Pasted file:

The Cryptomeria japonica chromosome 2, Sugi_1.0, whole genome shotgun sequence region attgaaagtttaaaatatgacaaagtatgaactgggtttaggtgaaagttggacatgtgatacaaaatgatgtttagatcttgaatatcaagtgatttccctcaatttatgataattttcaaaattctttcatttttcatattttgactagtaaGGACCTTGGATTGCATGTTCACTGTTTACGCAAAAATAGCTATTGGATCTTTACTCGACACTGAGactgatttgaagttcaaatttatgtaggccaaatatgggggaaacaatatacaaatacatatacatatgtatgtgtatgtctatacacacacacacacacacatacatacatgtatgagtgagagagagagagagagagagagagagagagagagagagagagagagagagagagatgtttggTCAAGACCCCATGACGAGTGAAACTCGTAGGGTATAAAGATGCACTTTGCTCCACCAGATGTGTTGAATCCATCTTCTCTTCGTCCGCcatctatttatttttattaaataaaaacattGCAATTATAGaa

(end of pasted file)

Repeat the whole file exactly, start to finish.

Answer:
The Cryptomeria japonica chromosome 2, Sugi_1.0, whole genome shotgun sequence region attgaaagtttaaaatatgacaaagtatgaactgggtttaggtgaaagttggacatgtgatacaaaatgatgtttagatcttgaatatcaagtgatttccctcaatttatgataattttcaaaattctttcatttttcatattttgactagtaaGGACCTTGGATTGCATGTTCACTGTTTACGCAAAAATAGCTATTGGATCTTTACTCGACACTGAGactgatttgaagttcaaatttatgtaggccaaatatgggggaaacaatatacaaatacatatacatatgtatgtgtatgtctatacacacacacacacacacatacatacatgtatgagtgagagagagagagagagagagagagagagagagagagagagagagagagagagagatgtttggTCAAGACCCCATGACGAGTGAAACTCGTAGGGTATAAAGATGCACTTTGCTCCACCAGATGTGTTGAATCCATCTTCTCTTCGTCCGCcatctatttatttttattaaataaaaacattGCAATTATAGaa